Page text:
Islamic Relief welcomes the decision by the Syrian Government to allow some aid into the besieged town of Madaya. We have committed funds to a local partner that has the means to procure food from local suppliers inside Madaya and will start distributing food to people in need.
However, without immediate, unimpeded and extended humanitarian access, more people are at risk of dying. One-off aid deliveries are not sufficient when there is a clear lack of food, medicine and essential items required to keep warm as temperatures plummet and winter sets in.
The 42,000 people that remain in Madaya are at significant risk, and the UN has received reports of people dying from starvation or being killed while trying to leave.
On 5 January 2016, a 53-year-old man reportedly died of starvation while his family of five continues to suffer from severe malnutrition. (UNOCHA)
This severe food shortage has led to a surge in prices for basic goods such as rice, sugar and baby formula. The cost of 900g of powdered formula for babies has reached over £200. Desperation to overcome extreme hunger has forced some people to eat cat or dog meat, or leaves from trees.
Imran Madden, Islamic Relief UK Director, says: “Any temporary break in the siege of Madaya to allow humanitarian aid in will provide only temporary respite for its suffering population. The UN and aid agencies need to be given unimpeded and extended humanitarian access to Syria’s most battered and besieged communities, and no diplomatic stone should be left unturned in trying to bring this brutal conflict to an end.”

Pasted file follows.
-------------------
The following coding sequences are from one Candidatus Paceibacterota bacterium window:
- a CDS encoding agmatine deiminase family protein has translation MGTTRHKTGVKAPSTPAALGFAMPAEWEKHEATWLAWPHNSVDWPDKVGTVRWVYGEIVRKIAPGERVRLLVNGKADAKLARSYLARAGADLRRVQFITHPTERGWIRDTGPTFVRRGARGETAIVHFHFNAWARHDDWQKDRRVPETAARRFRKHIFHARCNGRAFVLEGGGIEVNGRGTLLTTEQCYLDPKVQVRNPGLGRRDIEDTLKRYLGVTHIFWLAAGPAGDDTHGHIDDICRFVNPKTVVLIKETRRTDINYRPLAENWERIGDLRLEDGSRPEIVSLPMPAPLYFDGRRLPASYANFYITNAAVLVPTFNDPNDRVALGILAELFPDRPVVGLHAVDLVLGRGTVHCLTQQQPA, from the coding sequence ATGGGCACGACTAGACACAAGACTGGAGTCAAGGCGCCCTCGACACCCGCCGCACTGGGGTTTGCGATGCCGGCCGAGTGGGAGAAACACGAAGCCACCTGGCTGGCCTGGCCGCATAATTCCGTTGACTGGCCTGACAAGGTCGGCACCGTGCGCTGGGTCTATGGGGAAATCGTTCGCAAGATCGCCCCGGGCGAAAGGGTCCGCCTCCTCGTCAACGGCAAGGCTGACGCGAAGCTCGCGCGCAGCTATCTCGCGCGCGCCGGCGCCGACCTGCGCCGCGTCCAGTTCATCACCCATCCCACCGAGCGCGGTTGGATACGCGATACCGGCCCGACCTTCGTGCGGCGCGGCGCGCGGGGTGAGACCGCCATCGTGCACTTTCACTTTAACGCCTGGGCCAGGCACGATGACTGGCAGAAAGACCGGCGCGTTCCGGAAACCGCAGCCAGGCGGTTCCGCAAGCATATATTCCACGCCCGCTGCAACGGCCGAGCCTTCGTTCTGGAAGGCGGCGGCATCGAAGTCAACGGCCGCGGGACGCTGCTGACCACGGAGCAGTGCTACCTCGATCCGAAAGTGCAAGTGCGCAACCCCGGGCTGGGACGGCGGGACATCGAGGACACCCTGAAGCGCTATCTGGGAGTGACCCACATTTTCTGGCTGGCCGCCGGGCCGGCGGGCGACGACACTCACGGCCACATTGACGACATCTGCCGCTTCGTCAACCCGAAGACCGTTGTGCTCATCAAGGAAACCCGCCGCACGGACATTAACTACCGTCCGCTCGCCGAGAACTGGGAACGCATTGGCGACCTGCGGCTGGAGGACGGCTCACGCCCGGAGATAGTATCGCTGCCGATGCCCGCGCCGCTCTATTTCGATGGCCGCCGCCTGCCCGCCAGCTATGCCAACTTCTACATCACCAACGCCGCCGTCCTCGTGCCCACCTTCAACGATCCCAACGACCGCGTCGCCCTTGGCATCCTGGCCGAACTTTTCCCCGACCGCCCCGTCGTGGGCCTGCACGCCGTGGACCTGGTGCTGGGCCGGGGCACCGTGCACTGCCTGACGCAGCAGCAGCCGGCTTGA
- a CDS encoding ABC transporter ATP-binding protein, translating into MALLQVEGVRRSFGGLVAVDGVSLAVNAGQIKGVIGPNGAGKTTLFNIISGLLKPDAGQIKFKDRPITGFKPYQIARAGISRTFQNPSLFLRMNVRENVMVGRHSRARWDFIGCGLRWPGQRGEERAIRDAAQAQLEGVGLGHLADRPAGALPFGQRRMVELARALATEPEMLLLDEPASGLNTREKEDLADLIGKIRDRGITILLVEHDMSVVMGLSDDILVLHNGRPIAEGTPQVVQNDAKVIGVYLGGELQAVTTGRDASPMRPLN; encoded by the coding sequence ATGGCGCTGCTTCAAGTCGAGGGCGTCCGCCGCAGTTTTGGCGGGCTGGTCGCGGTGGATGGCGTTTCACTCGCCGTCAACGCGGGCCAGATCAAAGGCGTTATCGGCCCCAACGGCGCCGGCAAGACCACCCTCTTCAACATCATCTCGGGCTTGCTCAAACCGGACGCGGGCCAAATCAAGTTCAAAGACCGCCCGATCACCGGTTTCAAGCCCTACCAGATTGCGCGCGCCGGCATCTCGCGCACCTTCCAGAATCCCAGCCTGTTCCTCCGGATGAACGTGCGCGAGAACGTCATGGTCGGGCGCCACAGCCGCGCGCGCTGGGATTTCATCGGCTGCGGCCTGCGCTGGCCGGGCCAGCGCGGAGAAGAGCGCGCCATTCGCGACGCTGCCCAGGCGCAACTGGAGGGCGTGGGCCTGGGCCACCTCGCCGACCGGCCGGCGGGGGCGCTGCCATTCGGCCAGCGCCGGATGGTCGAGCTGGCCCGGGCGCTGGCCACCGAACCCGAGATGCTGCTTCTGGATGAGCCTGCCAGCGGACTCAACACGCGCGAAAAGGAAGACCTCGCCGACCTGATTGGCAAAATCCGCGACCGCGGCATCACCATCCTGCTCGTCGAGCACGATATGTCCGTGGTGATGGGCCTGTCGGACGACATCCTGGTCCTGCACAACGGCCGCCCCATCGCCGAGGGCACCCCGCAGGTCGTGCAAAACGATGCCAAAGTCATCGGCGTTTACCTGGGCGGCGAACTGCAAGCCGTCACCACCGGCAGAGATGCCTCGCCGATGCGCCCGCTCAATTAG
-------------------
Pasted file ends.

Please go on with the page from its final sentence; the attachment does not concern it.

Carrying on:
Of the 4.5 million people in Syria living in hard-to-reach areas, 400,000 are besieged in 15 locations and do not have access to essential life-saving aid they urgently need. Since July 2015, only one limited aid convoy has reached the people in Madaya.
The ongoing conflict continues to hamper the humanitarian response, and freedom of movement is restricted. With this in mind, Islamic Relief calls for an immediate end to the siege of Madaya and other besieged areas across Syria, so that food, medicine and other essential aid can be provided when required without delay.